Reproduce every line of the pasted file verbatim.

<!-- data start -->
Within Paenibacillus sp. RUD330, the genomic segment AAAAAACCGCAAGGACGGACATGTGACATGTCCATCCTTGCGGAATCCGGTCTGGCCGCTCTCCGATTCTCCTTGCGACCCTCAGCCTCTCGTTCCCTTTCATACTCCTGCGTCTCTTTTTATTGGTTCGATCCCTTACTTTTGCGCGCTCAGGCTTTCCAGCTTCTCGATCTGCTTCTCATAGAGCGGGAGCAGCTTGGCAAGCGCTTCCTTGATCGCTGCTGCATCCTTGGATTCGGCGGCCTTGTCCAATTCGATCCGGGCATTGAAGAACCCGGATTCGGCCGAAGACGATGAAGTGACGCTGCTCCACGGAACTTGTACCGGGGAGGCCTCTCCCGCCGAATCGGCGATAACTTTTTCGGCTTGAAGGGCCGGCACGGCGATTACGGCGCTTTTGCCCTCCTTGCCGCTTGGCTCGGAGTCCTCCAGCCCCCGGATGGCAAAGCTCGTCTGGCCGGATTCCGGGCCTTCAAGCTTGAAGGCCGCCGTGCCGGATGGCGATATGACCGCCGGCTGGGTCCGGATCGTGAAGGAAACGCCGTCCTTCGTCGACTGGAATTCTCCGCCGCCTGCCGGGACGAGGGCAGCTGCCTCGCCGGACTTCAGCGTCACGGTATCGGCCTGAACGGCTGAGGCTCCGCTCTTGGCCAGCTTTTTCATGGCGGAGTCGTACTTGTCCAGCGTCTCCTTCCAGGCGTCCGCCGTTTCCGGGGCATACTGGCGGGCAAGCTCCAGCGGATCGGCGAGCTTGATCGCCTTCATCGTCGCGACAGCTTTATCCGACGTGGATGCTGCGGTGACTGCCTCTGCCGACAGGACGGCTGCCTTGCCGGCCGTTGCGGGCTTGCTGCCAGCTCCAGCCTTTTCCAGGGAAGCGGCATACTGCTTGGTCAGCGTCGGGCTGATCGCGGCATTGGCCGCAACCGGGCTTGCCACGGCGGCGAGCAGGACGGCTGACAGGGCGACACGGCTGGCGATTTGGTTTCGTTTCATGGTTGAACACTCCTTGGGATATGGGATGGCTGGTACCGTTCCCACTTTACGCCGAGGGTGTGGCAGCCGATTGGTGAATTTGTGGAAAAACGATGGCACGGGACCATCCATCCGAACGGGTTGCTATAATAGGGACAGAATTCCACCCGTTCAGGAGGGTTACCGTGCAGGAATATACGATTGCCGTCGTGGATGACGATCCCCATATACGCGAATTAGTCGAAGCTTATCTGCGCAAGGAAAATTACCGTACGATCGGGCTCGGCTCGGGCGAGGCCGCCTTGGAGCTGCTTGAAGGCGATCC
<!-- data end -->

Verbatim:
Within Paenibacillus sp. RUD330, the genomic segment AAAAAACCGCAAGGACGGACATGTGACATGTCCATCCTTGCGGAATCCGGTCTGGCCGCTCTCCGATTCTCCTTGCGACCCTCAGCCTCTCGTTCCCTTTCATACTCCTGCGTCTCTTTTTATTGGTTCGATCCCTTACTTTTGCGCGCTCAGGCTTTCCAGCTTCTCGATCTGCTTCTCATAGAGCGGGAGCAGCTTGGCAAGCGCTTCCTTGATCGCTGCTGCATCCTTGGATTCGGCGGCCTTGTCCAATTCGATCCGGGCATTGAAGAACCCGGATTCGGCCGAAGACGATGAAGTGACGCTGCTCCACGGAACTTGTACCGGGGAGGCCTCTCCCGCCGAATCGGCGATAACTTTTTCGGCTTGAAGGGCCGGCACGGCGATTACGGCGCTTTTGCCCTCCTTGCCGCTTGGCTCGGAGTCCTCCAGCCCCCGGATGGCAAAGCTCGTCTGGCCGGATTCCGGGCCTTCAAGCTTGAAGGCCGCCGTGCCGGATGGCGATATGACCGCCGGCTGGGTCCGGATCGTGAAGGAAACGCCGTCCTTCGTCGACTGGAATTCTCCGCCGCCTGCCGGGACGAGGGCAGCTGCCTCGCCGGACTTCAGCGTCACGGTATCGGCCTGAACGGCTGAGGCTCCGCTCTTGGCCAGCTTTTTCATGGCGGAGTCGTACTTGTCCAGCGTCTCCTTCCAGGCGTCCGCCGTTTCCGGGGCATACTGGCGGGCAAGCTCCAGCGGATCGGCGAGCTTGATCGCCTTCATCGTCGCGACAGCTTTATCCGACGTGGATGCTGCGGTGACTGCCTCTGCCGACAGGACGGCTGCCTTGCCGGCCGTTGCGGGCTTGCTGCCAGCTCCAGCCTTTTCCAGGGAAGCGGCATACTGCTTGGTCAGCGTCGGGCTGATCGCGGCATTGGCCGCAACCGGGCTTGCCACGGCGGCGAGCAGGACGGCTGACAGGGCGACACGGCTGGCGATTTGGTTTCGTTTCATGGTTGAACACTCCTTGGGATATGGGATGGCTGGTACCGTTCCCACTTTACGCCGAGGGTGTGGCAGCCGATTGGTGAATTTGTGGAAAAACGATGGCACGGGACCATCCATCCGAACGGGTTGCTATAATAGGGACAGAATTCCACCCGTTCAGGAGGGTTACCGTGCAGGAATATACGATTGCCGTCGTGGATGACGATCCCCATATACGCGAATTAGTCGAAGCTTATCTGCGCAAGGAAAATTACCGTACGATCGGGCTCGGCTCGGGCGAGGCCGCCTTGGAGCTGCTTGAAGGCGATCC